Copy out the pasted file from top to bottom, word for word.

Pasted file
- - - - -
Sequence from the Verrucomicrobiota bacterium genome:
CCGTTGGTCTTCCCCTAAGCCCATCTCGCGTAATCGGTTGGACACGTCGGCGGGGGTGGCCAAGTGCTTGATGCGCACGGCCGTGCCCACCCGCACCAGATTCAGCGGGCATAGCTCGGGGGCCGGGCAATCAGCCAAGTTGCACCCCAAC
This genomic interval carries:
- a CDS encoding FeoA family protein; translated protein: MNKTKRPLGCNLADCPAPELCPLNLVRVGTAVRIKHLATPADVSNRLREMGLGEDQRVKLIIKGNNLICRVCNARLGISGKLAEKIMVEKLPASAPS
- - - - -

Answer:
Sequence from the Verrucomicrobiota bacterium genome:
CCGTTGGTCTTCCCCTAAGCCCATCTCGCGTAATCGGTTGGACACGTCGGCGGGGGTGGCCAAGTGCTTGATGCGCACGGCCGTGCCCACCCGCACCAGATTCAGCGGGCATAGCTCGGGGGCCGGGCAATCAGCCAAGTTGCACCCCAAC
This genomic interval carries:
- a CDS encoding FeoA family protein; translated protein: MNKTKRPLGCNLADCPAPELCPLNLVRVGTAVRIKHLATPADVSNRLREMGLGEDQRVKLIIKGNNLICRVCNARLGISGKLAEKIMVEKLPASAPS